Rapé – Awiry


Rapé Awiry has a flowery scent and literally smells like being in the middle of the jungle. This green snuff is very opening and deeply subtle. This Rapé serves as a mild yet intelligent tool for the beginner, or for those that prefer a tobacco-free Rapé.


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About Awiry

The Apurinã are also known as the people of the Awiry. This is because the Awiry plant is of great value to them. Its the main plant their Pajés (shamans) uses in diagnosing and healing their people. The Apurinã make their famous green Rapé from this plant. There are no ashes or other herbs used in this snuff. The Awiry is unfermented and still has its natural green color and can be considered a raw and alive snuff. The Apurinã traditionally inhale this snuff through a bone or a wild bamboo tube. This is different from other indigenous tribes in Brazil who blow their Rapé with either a Kuripe or Tepi.

Rapé Awiry presented on a platter together with a wooden kuripe

Rapé Awiry

Still, there is a bit of mystery around the Awiry plant. It is still not clear what plant Awiry really is. Western science has still not identified this plant. Some people say Awiry is wild tobacco from the forest. Others say it’s not a tobacco plant and for that reason, Rapé Awiry contains no nicotine. Known is that Awiry grows close to the rivers banks. It can only be harvested in the dry season when the rivers are low. It grows wild but nowadays some communities also cultivate it. Because this flooding this rape can only be made in the dry season and for that reason is quite rare and special, as said before they are starting to cultivate it as well now this makes it more available.

Young Brazilian Indian in traditional clothes holding tepi. Rapé apurina

Young Brazilian Indian in traditional clothes.

About the Apuriná tribe

The Apurinã language is a member of the Purus branch of the Maipure-Aruak family (Facundes, 1994). The nearest related language is that of the Manchineri, or Piro, who inhabit the upper Purus in Brazil and, in Peru, mainly the lower Urubamba Valley. Scattered over sites close to the banks of the Purus, the Apurinã possess a rich cosmological and ritual universe.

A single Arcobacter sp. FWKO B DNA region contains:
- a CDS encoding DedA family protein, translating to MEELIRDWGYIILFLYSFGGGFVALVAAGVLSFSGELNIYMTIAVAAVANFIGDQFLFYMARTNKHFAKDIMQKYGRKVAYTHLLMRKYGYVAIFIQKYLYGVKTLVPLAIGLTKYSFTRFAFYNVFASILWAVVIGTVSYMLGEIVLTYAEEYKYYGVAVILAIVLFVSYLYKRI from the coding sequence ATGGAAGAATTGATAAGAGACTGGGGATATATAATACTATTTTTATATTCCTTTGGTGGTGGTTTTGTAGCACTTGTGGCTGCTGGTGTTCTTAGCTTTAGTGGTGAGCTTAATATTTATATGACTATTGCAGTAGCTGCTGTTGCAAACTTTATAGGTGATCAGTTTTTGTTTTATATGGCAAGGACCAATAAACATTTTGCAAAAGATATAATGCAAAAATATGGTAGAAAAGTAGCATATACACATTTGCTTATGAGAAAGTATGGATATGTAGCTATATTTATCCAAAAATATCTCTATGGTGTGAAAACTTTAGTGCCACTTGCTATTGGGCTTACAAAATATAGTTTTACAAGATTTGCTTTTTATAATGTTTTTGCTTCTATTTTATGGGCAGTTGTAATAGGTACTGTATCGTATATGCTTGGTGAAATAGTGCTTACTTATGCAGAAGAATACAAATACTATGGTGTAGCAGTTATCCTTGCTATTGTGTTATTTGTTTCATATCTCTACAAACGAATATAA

The violence of the two rubber cycles in the Amazon region has heavily affected their history. Today they are still fighting for their rights. With some of their lands still not officially recognized and other constantly invaded by loggers the Apurinã the battle is ongoing. The Apurinã inhabit 27 Indigenous lands at differing stages of the official recognition process. twenty have been fully demarcated and registered.  three have been declared to be for their sole use. The Apurinã people are with 9500 members and live very spread out. They live in the states of Acre, Amazonias and Rondônia.

If you like to know more about the Apurinã tribe and culture you can click on this link to a PDF file in Portuguese. The next link is to a PDF in Inglish called “I turn into a  pink dolphin”by Pirjo Kristina Vitanen.

Tepi and Kuripe

Traditionally Rapé is administered through a pipe made out of bamboo or bone. The Tepi is a blowpipe that you can use to administer another person. When receiving Rapé the other blows it through both nostrils. In general, the shape of the Tepi is straight, curved or V-shaped. A different form is self-administration. For this, you use a Kuripe. The Kuripe has a V- shape and connects the mouth to the nostril. In this case, you blow the Rapé to yourself.

Tepis receiving blessings from their creators

I sieve this Rapé Awiry and all other Rapé coming from my shop through a 120-micron high-grade stainless steel mesh. This makes an extremely fine powder. It’s labor-intensive but guarantees a consistent fineness, cleanness and optimal absorption of the Snuff. I store the Rapé stock dry and in vacuum containers to prolong freshness and quality.